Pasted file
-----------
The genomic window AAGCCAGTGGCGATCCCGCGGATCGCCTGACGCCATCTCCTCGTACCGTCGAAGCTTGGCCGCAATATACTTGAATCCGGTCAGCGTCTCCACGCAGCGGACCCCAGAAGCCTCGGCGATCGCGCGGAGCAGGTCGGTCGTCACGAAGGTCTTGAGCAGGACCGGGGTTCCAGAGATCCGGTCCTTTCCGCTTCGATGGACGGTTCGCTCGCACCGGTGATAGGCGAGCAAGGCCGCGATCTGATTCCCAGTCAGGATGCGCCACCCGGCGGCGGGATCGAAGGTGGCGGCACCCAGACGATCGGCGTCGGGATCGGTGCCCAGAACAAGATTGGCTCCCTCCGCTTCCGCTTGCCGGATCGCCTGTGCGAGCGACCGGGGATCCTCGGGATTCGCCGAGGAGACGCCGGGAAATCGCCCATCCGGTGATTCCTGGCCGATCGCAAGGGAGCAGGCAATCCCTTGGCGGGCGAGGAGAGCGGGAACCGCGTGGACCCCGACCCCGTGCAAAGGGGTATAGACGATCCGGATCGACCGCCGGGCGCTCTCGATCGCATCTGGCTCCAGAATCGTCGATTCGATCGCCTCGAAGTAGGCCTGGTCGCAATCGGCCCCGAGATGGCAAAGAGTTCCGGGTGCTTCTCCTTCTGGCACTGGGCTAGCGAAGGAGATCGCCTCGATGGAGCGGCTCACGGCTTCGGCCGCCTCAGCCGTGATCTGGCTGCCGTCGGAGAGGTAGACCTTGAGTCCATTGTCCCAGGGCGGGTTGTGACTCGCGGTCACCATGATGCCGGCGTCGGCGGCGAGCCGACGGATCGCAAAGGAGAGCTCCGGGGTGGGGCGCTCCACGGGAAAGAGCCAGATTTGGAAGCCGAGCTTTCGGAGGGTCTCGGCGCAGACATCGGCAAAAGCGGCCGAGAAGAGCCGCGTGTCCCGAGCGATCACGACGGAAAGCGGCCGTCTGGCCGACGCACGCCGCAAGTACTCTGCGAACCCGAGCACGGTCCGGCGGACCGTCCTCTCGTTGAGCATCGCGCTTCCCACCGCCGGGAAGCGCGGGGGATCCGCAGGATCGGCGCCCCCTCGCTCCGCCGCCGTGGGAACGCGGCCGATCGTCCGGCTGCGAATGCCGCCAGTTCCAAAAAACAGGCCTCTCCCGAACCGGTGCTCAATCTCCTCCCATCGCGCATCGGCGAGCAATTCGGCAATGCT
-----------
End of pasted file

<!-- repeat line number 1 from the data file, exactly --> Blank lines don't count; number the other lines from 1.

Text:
The genomic window AAGCCAGTGGCGATCCCGCGGATCGCCTGACGCCATCTCCTCGTACCGTCGAAGCTTGGCCGCAATATACTTGAATCCGGTCAGCGTCTCCACGCAGCGGACCCCAGAAGCCTCGGCGATCGCGCGGAGCAGGTCGGTCGTCACGAAGGTCTTGAGCAGGACCGGGGTTCCAGAGATCCGGTCCTTTCCGCTTCGATGGACGGTTCGCTCGCACCGGTGATAGGCGAGCAAGGCCGCGATCTGATTCCCAGTCAGGATGCGCCACCCGGCGGCGGGATCGAAGGTGGCGGCACCCAGACGATCGGCGTCGGGATCGGTGCCCAGAACAAGATTGGCTCCCTCCGCTTCCGCTTGCCGGATCGCCTGTGCGAGCGACCGGGGATCCTCGGGATTCGCCGAGGAGACGCCGGGAAATCGCCCATCCGGTGATTCCTGGCCGATCGCAAGGGAGCAGGCAATCCCTTGGCGGGCGAGGAGAGCGGGAACCGCGTGGACCCCGACCCCGTGCAAAGGGGTATAGACGATCCGGATCGACCGCCGGGCGCTCTCGATCGCATCTGGCTCCAGAATCGTCGATTCGATCGCCTCGAAGTAGGCCTGGTCGCAATCGGCCCCGAGATGGCAAAGAGTTCCGGGTGCTTCTCCTTCTGGCACTGGGCTAGCGAAGGAGATCGCCTCGATGGAGCGGCTCACGGCTTCGGCCGCCTCAGCCGTGATCTGGCTGCCGTCGGAGAGGTAGACCTTGAGTCCATTGTCCCAGGGCGGGTTGTGACTCGCGGTCACCATGATGCCGGCGTCGGCGGCGAGCCGACGGATCGCAAAGGAGAGCTCCGGGGTGGGGCGCTCCACGGGAAAGAGCCAGATTTGGAAGCCGAGCTTTCGGAGGGTCTCGGCGCAGACATCGGCAAAAGCGGCCGAGAAGAGCCGCGTGTCCCGAGCGATCACGACGGAAAGCGGCCGTCTGGCCGACGCACGCCGCAAGTACTCTGCGAACCCGAGCACGGTCCGGCGGACCGTCCTCTCGTTGAGCATCGCGCTTCCCACCGCCGGGAAGCGCGGGGGATCCGCAGGATCGGCGCCCCCTCGCTCCGCCGCCGTGGGAACGCGGCCGATCGTCCGGCTGCGAATGCCGCCAGTTCCAAAAAACAGGCCTCTCCCGAACCGGTGCTCAATCTCCTCCCATCGCGCATCGGCGAGCAATTCGGCAATGCT